Alcan Highway construction begins

Date: 
Sun, 1942-03-08

*On this date in 1942 the building of The Alcan Highway in Canada began. This was an Army project during World War II that involved over 10,000 men of which over 30% were African American GI's.

Military policy during WW II dictated that Blacks would not be sent to northern environments or active duty. After the Japanese attacked Pearl Harbor, the need for an inland route to Alaska prioritized this policy. Manpower was scarce, and segregated troops were shipped north under the leadership of white leaders. The construction of the 1,522-mile long road (the Alcan Highway) from Dawson Creek, British Colombia, to Fairbanks, Alaska through rugged, unmapped wilderness was heralded as a near impossible engineering feat.

Many compared it to the building of the Panama Canal. There was much praise for soldiers who pushed it through in just eight months and twelve days. African-American battalions have seldom been mentioned publicly despite the fact that they numbered 3,695 in troop strength of 10,670. According to their commanders, these men did an exceptional job under severe pressure. Poorly housed, often living in tents with insufficient clothing and monotonous food, they worked 20-hour days through a punishing winter. Temperatures hovered at 40-below-zero for weeks at a time. A new record low of -79 was established.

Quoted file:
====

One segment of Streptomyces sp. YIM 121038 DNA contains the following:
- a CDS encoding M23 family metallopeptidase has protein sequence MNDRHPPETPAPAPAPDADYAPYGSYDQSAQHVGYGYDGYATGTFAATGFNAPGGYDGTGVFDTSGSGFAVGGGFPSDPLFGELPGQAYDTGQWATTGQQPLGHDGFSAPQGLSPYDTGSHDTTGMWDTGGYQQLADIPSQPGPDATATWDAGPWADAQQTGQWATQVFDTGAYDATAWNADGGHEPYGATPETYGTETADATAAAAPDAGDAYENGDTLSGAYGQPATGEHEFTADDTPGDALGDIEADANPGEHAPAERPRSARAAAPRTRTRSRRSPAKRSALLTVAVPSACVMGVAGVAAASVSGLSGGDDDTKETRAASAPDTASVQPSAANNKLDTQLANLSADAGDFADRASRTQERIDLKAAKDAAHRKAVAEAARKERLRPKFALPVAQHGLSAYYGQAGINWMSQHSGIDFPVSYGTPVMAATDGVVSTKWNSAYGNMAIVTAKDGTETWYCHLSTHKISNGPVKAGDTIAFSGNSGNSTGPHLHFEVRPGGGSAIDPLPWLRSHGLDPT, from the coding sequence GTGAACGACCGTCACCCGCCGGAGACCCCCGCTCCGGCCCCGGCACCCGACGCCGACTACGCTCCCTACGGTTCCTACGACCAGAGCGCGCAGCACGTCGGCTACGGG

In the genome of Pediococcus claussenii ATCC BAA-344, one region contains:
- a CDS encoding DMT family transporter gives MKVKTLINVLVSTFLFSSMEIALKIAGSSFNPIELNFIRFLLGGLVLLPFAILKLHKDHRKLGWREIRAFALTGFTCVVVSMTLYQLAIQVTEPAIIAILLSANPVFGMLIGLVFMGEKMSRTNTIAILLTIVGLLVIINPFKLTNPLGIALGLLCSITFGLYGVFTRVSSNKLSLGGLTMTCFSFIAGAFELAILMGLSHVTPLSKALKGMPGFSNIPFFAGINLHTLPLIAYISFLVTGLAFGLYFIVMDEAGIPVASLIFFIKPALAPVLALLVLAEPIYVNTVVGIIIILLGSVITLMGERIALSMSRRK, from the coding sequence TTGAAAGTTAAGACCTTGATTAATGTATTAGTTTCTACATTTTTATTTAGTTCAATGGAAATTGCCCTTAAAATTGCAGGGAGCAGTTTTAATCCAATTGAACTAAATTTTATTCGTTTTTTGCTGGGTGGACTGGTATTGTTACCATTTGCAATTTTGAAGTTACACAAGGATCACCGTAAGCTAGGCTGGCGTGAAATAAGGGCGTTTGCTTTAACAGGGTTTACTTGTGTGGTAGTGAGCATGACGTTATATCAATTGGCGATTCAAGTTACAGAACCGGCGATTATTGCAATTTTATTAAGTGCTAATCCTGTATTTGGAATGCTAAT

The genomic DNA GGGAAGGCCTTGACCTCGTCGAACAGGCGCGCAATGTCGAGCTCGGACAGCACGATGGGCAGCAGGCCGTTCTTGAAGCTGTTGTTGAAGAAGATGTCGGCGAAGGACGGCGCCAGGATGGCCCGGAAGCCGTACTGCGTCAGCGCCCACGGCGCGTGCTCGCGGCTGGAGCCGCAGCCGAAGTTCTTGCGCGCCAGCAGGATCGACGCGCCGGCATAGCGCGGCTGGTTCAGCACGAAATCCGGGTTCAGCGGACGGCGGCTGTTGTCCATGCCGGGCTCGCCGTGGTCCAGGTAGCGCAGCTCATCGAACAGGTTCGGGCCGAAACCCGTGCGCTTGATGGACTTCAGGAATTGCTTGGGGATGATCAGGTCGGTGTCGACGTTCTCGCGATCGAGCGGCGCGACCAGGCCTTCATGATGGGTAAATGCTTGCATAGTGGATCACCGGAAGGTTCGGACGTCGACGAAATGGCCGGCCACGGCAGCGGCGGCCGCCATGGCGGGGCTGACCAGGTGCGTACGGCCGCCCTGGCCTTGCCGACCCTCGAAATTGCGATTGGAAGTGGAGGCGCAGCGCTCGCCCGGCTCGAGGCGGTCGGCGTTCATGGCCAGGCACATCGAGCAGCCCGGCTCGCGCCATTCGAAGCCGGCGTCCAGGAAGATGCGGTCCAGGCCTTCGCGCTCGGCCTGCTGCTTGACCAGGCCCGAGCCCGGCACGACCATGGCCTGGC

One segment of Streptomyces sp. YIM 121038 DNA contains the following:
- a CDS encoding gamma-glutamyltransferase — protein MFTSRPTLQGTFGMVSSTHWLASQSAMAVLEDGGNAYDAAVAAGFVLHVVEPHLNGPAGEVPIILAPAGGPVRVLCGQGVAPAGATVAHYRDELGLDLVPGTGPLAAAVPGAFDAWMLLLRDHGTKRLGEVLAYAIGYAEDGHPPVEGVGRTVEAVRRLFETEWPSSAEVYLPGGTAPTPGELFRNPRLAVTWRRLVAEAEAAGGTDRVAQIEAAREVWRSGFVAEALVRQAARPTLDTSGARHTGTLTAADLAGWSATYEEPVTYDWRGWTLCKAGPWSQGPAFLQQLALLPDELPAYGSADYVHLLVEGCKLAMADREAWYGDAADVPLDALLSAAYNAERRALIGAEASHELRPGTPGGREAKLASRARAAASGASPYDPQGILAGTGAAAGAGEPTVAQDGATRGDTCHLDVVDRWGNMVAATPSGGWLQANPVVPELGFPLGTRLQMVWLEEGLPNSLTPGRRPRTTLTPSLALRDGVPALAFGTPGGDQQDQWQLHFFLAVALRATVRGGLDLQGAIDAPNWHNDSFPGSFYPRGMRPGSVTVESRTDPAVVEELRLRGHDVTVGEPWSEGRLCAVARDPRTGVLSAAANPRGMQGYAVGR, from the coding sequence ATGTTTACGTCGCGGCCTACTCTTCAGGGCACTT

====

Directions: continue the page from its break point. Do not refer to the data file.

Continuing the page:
The majority of these Black troops were from the South; yet, they persevered. On the highway’s completion, many were decorated for their efforts and then sent off to active duty in Europe and the South Pacific. The veterans of the Army’s Black Corps of Engineers were members of the 93rd, 95th, 97th and 388th units. To build the Sikanni Chief River Bridge, men waded chest deep into freezing waters to place the trestles. To keep themselves going, some of the men sang.

Some African American soldiers, mainly from the South, sang old work chants like this "Steel-Driving Song." The soldiers bet their paychecks that they could finish the bridge over the swift flowing, snow fed, nearly 300 feet wide Sikanni River in less than three days. They won! Due to the fine showing of these Black troops and others, the U.S. Army integrated all units during the Korean Conflict, becoming the first government agency in the United States to do so. The road, originally called the Alaskan-Canadian Highway, quickly adopted the shortened name Alcan Highway. It was opened to the public on November 11, 1942 and still provides the only land route to Alaska.

Reference:
Library of Congress
101 Independence Avenue S.E.
Washington D.C. 20540